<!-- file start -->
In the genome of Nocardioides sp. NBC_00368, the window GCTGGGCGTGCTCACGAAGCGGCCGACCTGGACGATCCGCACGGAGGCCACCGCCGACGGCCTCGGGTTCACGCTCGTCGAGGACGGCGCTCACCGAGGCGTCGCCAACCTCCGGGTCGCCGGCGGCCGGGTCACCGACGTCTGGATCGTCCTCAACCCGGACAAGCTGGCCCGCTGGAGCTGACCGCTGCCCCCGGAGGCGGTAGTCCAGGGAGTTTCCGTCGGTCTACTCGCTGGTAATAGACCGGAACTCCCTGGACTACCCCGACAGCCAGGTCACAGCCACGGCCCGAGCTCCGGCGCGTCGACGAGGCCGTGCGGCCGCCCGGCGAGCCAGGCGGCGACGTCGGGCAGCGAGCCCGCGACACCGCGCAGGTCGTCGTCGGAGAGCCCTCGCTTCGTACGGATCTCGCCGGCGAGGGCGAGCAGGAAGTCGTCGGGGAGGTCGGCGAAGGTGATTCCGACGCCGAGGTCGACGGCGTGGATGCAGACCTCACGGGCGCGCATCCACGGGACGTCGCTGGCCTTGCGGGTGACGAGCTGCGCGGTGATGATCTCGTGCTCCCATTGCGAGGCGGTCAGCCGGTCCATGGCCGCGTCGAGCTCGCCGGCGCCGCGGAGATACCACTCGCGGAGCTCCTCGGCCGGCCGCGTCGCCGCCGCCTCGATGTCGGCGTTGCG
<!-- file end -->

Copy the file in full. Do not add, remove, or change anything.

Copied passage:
In the genome of Nocardioides sp. NBC_00368, the window GCTGGGCGTGCTCACGAAGCGGCCGACCTGGACGATCCGCACGGAGGCCACCGCCGACGGCCTCGGGTTCACGCTCGTCGAGGACGGCGCTCACCGAGGCGTCGCCAACCTCCGGGTCGCCGGCGGCCGGGTCACCGACGTCTGGATCGTCCTCAACCCGGACAAGCTGGCCCGCTGGAGCTGACCGCTGCCCCCGGAGGCGGTAGTCCAGGGAGTTTCCGTCGGTCTACTCGCTGGTAATAGACCGGAACTCCCTGGACTACCCCGACAGCCAGGTCACAGCCACGGCCCGAGCTCCGGCGCGTCGACGAGGCCGTGCGGCCGCCCGGCGAGCCAGGCGGCGACGTCGGGCAGCGAGCCCGCGACACCGCGCAGGTCGTCGTCGGAGAGCCCTCGCTTCGTACGGATCTCGCCGGCGAGGGCGAGCAGGAAGTCGTCGGGGAGGTCGGCGAAGGTGATTCCGACGCCGAGGTCGACGGCGTGGATGCAGACCTCACGGGCGCGCATCCACGGGACGTCGCTGGCCTTGCGGGTGACGAGCTGCGCGGTGATGATCTCGTGCTCCCATTGCGAGGCGGTCAGCCGGTCCATGGCCGCGTCGAGCTCGCCGGCGCCGCGGAGATACCACTCGCGGAGCTCCTCGGCCGGCCGCGTCGCCGCCGCCTCGATGTCGGCGTTGCG